Beef row in Malegaon: A group of self-proclaimed cow vigilantes thrashed 2 traders for allegedly possessing beef in Malegaon area of Maharashtra, according to ANI report.
A group of self-proclaimed cow vigilantes thrashed 2 traders for allegedly possessing beef in Malegaon area of Maharashtra, according to ANI report. The video was posted by ANI on its Twitter handle. The video shows a group of men thrashing a youth. When another man intervened, he was also thrashed. The cow vigilantes were also talking about taking them to the police station – beef is banned in Maharashtra.
Earlier, President Pranab Mukherjee had given his assent to the Maharashtra Animal Preservation (Amendment) Bill, 1995. The bill was passed in the state assembly during the BJP-Shiv Sena rule in 1995. The slaughter of cows was previously prohibited in the state under the Maharashtra Animal Preservation Act of 1976. However, the passage of the new Act banned the slaughter of cattle.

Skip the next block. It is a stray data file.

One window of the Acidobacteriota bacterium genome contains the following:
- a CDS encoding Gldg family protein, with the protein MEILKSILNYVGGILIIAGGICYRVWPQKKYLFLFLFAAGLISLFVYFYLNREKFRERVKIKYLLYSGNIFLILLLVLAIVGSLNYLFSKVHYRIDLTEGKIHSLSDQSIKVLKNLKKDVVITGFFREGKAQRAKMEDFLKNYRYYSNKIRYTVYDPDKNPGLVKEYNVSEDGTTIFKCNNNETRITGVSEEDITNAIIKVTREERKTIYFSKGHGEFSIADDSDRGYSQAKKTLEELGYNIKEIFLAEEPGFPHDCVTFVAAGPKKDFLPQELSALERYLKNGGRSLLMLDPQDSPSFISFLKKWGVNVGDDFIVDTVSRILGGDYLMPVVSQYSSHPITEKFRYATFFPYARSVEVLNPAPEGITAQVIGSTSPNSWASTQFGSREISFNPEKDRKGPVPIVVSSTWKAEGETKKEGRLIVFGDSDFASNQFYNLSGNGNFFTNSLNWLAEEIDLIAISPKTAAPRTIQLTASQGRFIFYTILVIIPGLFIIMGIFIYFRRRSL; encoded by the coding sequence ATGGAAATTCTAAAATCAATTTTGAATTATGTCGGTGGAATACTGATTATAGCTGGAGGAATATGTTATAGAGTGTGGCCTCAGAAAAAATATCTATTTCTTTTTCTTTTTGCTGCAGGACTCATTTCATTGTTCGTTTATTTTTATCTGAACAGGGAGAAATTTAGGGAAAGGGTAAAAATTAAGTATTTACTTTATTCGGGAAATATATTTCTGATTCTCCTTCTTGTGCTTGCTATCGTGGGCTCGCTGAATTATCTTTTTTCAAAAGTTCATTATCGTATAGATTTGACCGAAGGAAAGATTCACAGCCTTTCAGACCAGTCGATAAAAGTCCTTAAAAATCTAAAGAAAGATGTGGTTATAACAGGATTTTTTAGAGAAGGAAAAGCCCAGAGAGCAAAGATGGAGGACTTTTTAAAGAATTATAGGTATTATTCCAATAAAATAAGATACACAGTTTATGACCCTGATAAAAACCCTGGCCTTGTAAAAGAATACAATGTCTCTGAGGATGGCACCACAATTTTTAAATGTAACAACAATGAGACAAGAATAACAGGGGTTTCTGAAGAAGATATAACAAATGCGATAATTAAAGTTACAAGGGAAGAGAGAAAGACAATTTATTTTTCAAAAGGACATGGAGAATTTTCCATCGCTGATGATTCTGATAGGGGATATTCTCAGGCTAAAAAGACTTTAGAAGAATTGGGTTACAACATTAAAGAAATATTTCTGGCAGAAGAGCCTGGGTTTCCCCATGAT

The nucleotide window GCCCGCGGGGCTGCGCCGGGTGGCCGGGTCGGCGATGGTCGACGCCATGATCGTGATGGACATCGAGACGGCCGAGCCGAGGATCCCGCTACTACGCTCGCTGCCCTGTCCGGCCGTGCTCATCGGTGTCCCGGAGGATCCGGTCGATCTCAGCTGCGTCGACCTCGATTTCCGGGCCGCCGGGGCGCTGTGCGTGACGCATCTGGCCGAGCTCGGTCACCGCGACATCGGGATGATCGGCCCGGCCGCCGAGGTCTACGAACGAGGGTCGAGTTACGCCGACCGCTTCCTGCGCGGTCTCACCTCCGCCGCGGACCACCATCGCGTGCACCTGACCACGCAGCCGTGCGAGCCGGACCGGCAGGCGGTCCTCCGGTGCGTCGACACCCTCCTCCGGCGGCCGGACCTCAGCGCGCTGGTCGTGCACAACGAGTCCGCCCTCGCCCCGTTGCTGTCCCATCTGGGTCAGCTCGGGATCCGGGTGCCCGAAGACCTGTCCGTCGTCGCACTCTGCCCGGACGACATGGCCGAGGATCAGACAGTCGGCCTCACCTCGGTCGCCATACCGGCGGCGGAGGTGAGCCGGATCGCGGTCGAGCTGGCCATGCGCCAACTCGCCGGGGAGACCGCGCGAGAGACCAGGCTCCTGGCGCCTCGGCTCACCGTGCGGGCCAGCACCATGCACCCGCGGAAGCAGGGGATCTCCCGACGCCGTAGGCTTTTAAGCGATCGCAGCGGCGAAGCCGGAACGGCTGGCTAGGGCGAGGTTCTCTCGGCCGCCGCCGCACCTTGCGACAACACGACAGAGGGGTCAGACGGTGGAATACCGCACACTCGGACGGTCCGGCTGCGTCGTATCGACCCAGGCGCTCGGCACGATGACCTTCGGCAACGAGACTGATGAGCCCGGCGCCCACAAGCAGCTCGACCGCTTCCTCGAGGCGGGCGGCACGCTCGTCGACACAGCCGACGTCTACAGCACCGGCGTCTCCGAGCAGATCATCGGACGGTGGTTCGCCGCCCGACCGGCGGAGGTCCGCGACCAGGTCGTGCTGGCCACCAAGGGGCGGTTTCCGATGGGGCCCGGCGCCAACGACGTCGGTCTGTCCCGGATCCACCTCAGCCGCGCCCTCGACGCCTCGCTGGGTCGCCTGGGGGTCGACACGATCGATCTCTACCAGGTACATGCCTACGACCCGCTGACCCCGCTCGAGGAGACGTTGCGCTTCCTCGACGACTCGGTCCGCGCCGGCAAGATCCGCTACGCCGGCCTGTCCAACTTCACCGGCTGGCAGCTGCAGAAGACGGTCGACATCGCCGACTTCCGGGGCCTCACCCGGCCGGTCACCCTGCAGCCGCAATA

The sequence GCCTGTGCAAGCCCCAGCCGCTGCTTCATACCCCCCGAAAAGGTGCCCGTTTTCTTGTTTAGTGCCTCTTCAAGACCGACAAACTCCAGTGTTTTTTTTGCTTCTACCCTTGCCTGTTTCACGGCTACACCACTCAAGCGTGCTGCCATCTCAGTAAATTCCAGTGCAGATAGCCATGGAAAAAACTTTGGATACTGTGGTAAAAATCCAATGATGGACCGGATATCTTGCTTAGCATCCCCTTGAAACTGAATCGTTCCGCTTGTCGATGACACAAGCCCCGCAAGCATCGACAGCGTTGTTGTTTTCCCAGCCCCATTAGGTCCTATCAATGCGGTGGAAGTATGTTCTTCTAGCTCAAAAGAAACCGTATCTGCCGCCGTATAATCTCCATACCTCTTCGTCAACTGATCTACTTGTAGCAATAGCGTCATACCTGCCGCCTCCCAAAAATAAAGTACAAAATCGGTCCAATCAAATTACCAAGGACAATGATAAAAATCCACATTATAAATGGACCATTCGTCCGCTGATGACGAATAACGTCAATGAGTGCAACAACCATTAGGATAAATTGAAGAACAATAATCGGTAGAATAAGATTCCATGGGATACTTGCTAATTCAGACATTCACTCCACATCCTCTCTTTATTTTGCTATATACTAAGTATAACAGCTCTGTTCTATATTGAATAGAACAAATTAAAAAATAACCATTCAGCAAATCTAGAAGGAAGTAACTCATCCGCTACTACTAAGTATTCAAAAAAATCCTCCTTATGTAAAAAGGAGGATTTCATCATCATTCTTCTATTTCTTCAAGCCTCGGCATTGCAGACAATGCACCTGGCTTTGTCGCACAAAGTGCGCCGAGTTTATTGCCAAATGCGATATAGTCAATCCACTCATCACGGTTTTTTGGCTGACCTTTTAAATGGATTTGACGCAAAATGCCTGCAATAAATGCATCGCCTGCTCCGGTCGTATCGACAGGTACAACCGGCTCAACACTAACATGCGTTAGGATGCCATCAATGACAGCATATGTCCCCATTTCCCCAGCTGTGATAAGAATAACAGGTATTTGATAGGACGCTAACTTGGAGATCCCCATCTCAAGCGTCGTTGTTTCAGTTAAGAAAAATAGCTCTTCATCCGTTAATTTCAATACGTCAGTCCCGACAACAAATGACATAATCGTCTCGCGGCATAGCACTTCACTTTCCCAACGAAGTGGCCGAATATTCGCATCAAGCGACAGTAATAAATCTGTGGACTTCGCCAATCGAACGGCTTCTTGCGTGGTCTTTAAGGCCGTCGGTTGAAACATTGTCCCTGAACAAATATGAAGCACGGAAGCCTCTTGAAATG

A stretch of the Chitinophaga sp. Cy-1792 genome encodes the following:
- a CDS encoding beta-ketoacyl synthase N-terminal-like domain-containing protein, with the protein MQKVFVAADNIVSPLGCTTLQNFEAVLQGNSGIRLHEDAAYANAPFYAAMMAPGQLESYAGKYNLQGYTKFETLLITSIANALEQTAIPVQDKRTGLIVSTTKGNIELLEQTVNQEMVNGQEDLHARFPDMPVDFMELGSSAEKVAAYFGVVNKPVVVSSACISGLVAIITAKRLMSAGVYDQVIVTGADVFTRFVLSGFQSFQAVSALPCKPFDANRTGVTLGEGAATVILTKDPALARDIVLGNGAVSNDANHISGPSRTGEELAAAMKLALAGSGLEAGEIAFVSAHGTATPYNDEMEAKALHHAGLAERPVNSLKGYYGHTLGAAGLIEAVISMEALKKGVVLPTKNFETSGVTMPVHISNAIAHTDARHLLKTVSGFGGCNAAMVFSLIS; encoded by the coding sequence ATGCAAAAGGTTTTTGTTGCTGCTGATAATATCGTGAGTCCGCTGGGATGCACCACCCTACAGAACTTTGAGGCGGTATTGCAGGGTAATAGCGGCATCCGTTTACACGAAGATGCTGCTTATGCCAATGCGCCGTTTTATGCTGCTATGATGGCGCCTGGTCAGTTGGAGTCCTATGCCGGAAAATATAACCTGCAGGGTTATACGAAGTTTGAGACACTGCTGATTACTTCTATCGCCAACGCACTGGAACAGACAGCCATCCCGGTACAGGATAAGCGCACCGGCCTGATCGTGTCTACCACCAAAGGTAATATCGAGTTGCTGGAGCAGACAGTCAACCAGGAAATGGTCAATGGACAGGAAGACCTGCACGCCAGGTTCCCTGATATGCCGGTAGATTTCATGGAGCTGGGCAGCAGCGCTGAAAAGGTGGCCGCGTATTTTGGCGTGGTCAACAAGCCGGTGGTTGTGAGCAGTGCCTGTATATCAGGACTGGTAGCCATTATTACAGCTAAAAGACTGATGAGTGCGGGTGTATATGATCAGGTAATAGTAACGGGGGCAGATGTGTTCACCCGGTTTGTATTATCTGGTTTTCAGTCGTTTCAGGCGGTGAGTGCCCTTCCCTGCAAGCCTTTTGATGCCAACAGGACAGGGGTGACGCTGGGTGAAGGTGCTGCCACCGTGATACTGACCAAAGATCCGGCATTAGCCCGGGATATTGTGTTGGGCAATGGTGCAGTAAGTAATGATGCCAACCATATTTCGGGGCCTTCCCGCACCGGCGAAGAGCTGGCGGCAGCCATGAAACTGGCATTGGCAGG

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— ANI (@ANI_news) May 29, 2017
Earlier this month, a man was thrashed in Ujjain on the suspicion that he had cut the tail of a cow. The video of that incident also went viral, according to PTI report. In that video, the accused were seen beating the man with a belt, and kicking and punching him while alleging that he had cut the tail of a cow. However, Jiwajiganj police station in-charge O P Mishra had said the accused had a dispute with the victim over money and therefore, they thrashed him.
Recently, the central government had imposed a ban on the sale of cattle for slaughter at animal markets. The ban was welcomed by animal protection bodies and organisations running cow shelters. Union Women and Child Development (WCD) Minister Maneka Gandhi, an animal rights activist, also strongly supported the ban. The Ministry of Environment and Forests (MoEF) notified the stringent Prevention of Cruelty to Animals (Regulation of Livestock Markets) Rules, 2017 under the Prevention of Cruelty to Animals Act, 1960 on May 25, banning the sale and purchase of cattle from animal markets for slaughter.